So the witch came back later, and got someone else to try to kill her. But this guy was into little girls, so he didn’t kill her. When the witch found out, she tried to kill the now woman in several creative ways, the last, and most famous, being the apple trick. She filled half of an apple with poison and the other half with cotton candy and drew a smiley face on the cotton candy side because she liked cotton candy. Then she gave the non-cotton candy side to Snow White, who ate it, cause she’s dumb, and died.

But not quite. Cause six months later, after she had lain in a conveniently glass coffin for a while, a prince came and saw her. He really liked dead girls, so he had her brought to his castle, whereupon it was discovered she wasn’t dead, only choking on apple. So, CPR was initiated. After several minutes she had a pulse. Unfortunately she had been without oxygen for six months; there was significant brain damage. She lapsed into a coma. Four weeks later, she died.

Hidden bricks! Coins! Everything you expect in a platformer!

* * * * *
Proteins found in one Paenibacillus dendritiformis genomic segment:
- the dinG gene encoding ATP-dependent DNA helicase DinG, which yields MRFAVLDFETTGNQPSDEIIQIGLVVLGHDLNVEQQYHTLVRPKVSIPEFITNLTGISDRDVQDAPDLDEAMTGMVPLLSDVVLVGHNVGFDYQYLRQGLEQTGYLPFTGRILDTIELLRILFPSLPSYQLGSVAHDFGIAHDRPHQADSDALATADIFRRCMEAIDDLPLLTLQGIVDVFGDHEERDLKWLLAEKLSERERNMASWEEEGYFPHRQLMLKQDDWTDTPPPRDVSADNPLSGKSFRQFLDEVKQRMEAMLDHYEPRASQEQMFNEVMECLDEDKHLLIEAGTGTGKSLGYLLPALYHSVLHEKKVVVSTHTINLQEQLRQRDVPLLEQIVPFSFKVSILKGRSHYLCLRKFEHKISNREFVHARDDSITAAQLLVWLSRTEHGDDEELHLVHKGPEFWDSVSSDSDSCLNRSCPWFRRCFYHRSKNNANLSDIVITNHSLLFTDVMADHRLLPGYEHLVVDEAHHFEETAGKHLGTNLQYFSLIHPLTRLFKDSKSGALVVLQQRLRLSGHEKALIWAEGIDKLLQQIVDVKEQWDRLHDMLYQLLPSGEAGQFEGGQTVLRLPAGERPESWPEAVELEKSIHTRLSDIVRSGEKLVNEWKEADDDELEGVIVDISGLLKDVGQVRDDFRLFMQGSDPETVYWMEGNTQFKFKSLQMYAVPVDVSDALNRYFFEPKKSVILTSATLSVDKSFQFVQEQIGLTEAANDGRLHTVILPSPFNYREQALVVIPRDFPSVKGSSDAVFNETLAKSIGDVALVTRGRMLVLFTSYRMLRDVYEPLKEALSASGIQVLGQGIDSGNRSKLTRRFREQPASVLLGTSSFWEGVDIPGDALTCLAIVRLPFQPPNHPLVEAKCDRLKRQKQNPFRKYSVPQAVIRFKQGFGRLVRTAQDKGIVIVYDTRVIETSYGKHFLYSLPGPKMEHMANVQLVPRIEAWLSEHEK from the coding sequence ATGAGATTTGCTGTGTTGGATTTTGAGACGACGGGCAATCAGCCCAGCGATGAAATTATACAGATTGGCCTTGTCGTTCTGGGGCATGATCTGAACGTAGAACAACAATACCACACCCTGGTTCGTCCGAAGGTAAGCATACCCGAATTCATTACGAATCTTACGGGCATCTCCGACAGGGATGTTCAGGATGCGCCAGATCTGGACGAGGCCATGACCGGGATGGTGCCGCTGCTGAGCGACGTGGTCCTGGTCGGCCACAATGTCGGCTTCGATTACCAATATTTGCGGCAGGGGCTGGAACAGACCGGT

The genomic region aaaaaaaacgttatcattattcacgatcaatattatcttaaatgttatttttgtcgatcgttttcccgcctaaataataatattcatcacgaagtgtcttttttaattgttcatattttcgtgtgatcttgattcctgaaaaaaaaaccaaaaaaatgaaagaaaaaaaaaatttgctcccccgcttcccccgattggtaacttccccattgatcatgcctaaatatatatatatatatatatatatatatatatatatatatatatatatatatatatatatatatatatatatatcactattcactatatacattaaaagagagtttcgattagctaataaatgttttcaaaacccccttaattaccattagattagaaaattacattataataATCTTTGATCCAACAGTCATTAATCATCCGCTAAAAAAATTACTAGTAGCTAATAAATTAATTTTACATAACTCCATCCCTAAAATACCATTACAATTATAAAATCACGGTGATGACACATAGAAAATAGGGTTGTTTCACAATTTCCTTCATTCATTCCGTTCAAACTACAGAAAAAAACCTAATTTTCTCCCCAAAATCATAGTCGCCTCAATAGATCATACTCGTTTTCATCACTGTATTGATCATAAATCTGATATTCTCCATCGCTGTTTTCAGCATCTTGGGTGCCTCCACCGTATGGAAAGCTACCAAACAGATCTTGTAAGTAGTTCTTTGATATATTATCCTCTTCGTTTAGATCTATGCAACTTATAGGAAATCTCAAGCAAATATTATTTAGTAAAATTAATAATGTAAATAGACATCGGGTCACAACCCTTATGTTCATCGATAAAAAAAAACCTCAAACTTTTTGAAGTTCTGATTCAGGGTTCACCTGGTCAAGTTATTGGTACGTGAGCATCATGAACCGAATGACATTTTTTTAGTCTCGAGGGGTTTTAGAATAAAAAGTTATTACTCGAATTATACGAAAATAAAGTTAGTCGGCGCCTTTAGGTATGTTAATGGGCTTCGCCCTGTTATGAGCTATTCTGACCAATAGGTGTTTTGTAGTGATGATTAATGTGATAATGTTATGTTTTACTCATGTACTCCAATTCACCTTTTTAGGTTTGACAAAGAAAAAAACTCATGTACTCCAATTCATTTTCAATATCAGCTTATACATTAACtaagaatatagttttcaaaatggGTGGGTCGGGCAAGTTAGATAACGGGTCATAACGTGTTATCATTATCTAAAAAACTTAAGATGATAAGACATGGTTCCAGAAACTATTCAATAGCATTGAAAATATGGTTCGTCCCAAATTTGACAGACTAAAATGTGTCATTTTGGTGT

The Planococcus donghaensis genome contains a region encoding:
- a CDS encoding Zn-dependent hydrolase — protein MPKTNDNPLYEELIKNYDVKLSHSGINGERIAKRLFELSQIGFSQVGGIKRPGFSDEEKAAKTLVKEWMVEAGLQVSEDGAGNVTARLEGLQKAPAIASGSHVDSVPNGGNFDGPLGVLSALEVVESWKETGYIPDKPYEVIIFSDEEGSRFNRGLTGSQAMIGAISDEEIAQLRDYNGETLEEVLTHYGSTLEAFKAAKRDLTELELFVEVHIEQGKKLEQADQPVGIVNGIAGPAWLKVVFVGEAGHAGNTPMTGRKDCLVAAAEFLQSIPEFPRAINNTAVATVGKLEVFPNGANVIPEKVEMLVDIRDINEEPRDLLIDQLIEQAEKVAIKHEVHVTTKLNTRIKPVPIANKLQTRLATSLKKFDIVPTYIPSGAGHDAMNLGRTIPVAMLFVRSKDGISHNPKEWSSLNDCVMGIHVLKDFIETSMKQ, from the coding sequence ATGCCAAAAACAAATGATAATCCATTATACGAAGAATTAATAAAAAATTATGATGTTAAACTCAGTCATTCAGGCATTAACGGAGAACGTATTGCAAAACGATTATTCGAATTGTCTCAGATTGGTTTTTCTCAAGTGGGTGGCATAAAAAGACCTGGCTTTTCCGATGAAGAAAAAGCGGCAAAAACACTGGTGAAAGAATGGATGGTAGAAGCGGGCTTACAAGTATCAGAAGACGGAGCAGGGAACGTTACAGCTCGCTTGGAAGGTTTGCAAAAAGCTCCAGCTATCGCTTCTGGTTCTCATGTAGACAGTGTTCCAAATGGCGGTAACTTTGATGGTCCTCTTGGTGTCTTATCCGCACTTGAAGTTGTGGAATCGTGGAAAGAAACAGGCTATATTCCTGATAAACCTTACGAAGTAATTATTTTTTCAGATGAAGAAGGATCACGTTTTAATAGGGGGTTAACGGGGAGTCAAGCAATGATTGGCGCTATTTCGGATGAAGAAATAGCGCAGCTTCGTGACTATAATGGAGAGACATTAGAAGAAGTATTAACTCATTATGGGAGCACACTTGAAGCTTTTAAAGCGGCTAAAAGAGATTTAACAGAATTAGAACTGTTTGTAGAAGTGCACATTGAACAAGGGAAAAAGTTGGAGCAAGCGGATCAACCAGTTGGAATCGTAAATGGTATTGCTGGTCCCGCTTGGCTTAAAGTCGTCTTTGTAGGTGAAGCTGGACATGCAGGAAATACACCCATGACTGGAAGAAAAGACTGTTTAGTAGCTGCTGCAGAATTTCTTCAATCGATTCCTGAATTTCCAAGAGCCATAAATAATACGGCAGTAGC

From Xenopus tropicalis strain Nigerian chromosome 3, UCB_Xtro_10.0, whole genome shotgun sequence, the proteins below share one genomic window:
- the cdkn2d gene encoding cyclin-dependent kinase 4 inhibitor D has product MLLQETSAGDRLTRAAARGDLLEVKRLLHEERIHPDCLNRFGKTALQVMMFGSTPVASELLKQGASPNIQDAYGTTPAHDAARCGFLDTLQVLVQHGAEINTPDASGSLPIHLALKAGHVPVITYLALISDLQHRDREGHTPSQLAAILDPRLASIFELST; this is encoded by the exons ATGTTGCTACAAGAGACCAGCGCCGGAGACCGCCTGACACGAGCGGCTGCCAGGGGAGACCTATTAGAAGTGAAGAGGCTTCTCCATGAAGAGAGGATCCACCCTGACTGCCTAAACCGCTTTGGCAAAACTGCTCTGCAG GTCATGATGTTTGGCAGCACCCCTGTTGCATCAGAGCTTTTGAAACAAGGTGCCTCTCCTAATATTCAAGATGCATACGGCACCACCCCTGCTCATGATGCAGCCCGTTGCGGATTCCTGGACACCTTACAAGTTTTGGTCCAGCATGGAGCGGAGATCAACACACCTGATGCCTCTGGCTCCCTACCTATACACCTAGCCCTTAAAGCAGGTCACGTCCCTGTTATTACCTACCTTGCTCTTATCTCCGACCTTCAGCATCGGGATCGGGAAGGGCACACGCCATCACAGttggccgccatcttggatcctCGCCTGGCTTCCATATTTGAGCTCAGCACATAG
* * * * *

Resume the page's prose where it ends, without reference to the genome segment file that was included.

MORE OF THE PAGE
Snow White in Happily Ever After takes place inside Snow White’s head as she slowly suffocates to death in her glass coffin. In her imagination, she throws apples at bad insects and collects more fruit. And she has many, many lives.

And she lives happily ever after.


Watching a hand roll a die has never been this...visible
Watching a hand roll a die has never been this...visible

Plum scraped brain off his sleeve. He stood, his knees shaking slightly as they propelled his tired body upwards. He turned and silently regarded the gathered crowd. They stood watching each other. “He’s dead,” said Professor Plum, cupping a hand to his mouth as he broke the tense silence. “Murdered.” Looks of shock and dismay rippled across the faces of the crowd and some of them backed away, glancing around nervously.